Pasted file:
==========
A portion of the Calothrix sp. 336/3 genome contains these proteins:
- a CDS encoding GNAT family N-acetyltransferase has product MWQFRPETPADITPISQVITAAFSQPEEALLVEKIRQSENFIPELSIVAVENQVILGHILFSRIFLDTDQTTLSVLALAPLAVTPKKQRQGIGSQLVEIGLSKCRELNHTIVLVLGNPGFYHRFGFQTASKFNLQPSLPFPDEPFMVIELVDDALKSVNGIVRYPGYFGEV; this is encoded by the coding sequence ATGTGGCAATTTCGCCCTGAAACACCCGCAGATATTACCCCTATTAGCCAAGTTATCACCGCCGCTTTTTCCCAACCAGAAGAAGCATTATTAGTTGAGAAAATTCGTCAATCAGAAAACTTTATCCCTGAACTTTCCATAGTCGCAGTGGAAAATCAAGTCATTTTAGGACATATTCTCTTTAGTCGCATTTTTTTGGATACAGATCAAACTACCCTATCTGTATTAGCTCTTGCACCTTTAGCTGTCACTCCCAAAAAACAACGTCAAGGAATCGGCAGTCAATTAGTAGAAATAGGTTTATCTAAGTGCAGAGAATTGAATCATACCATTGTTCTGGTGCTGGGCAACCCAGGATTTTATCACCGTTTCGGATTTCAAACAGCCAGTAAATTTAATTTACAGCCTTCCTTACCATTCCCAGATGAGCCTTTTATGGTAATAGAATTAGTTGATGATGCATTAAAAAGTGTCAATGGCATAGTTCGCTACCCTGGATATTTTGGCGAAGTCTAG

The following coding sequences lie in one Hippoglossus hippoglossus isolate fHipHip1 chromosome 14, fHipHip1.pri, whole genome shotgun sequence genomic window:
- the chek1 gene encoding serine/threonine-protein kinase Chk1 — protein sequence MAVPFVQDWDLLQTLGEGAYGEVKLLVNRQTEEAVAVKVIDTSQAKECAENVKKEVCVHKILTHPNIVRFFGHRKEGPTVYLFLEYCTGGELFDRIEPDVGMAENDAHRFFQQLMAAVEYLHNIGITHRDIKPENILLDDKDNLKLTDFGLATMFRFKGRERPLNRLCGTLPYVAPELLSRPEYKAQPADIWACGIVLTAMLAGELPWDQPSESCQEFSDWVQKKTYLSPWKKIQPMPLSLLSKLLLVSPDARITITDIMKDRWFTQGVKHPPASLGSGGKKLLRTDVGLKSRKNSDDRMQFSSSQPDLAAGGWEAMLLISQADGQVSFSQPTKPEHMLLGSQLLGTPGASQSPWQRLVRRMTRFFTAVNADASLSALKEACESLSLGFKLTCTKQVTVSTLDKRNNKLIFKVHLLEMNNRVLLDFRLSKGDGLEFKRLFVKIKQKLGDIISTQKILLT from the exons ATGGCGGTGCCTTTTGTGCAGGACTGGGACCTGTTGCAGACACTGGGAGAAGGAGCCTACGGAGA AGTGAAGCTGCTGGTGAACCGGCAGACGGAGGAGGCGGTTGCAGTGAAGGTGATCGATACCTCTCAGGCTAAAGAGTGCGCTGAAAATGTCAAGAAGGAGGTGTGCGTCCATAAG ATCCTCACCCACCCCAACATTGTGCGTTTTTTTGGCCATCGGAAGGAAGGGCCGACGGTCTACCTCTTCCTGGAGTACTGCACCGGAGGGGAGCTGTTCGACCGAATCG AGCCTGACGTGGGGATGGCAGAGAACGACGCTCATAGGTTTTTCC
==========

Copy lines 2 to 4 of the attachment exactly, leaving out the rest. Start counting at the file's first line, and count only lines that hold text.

- a CDS encoding GNAT family N-acetyltransferase has product MWQFRPETPADITPISQVITAAFSQPEEALLVEKIRQSENFIPELSIVAVENQVILGHILFSRIFLDTDQTTLSVLALAPLAVTPKKQRQGIGSQLVEIGLSKCRELNHTIVLVLGNPGFYHRFGFQTASKFNLQPSLPFPDEPFMVIELVDDALKSVNGIVRYPGYFGEV; this is encoded by the coding sequence ATGTGGCAATTTCGCCCTGAAACACCCGCAGATATTACCCCTATTAGCCAAGTTATCACCGCCGCTTTTTCCCAACCAGAAGAAGCATTATTAGTTGAGAAAATTCGTCAATCAGAAAACTTTATCCCTGAACTTTCCATAGTCGCAGTGGAAAATCAAGTCATTTTAGGACATATTCTCTTTAGTCGCATTTTTTTGGATACAGATCAAACTACCCTATCTGTATTAGCTCTTGCACCTTTAGCTGTCACTCCCAAAAAACAACGTCAAGGAATCGGCAGTCAATTAGTAGAAATAGGTTTATCTAAGTGCAGAGAATTGAATCATACCATTGTTCTGGTGCTGGGCAACCCAGGATTTTATCACCGTTTCGGATTTCAAACAGCCAGTAAATTTAATTTACAGCCTTCCTTACCATTCCCAGATGAGCCTTTTATGGTAATAGAATTAGTTGATGATGCATTAAAAAGTGTCAATGGCATAGTTCGCTACCCTGGATATTTTGGCGAAGTCTAG

The following coding sequences lie in one Hippoglossus hippoglossus isolate fHipHip1 chromosome 14, fHipHip1.pri, whole genome shotgun sequence genomic window:
- the chek1 gene encoding serine/threonine-protein kinase Chk1 — protein sequence MAVPFVQDWDLLQTLGEGAYGEVKLLVNRQTEEAVAVKVIDTSQAKECAENVKKEVCVHKILTHPNIVRFFGHRKEGPTVYLFLEYCTGGELFDRIEPDVGMAENDAHRFFQQLMAAVEYLHNIGITHRDIKPENILLDDKDNLKLTDFGLATMFRFKGRERPLNRLCGTLPYVAPELLSRPEYKAQPADIWACGIVLTAMLAGELPWDQPSESCQEFSDWVQKKTYLSPWKKIQPMPLSLLSKLLLVSPDARITITDIMKDRWFTQGVKHPPASLGSGGKKLLRTDVGLKSRKNSDDRMQFSSSQPDLAAGGWEAMLLISQADGQVSFSQPTKPEHMLLGSQLLGTPGASQSPWQRLVRRMTRFFTAVNADASLSALKEACESLSLGFKLTCTKQVTVSTLDKRNNKLIFKVHLLEMNNRVLLDFRLSKGDGLEFKRLFVKIKQKLGDIISTQKILLT from the exons ATGGCGGTGCCTTTTGTGCAGGACTGGGACCTGTTGCAGACACTGGGAGAAGGAGCCTACGGAGA AGTGAAGCTGCTGGTGAACCGGCAGACGGAGGAGGCGGTTGCAGTGAAGGTGATCGATACCTCTCAGGCTAAAGAGTGCGCTGAAAATGTCAAGAAGGAGGTGTGCGTCCATAAG ATCCTCACCCACCCCAACATTGTGCGTTTTTTTGGCCATCGGAAGGAAGGGCCGACGGTCTACCTCTTCCTGGAGTACTGCACCGGAGGGGAGCTGTTCGACCGAATCG AGCCTGACGTGGGGATGGCAGAGAACGACGCTCATAGGTTTTTCC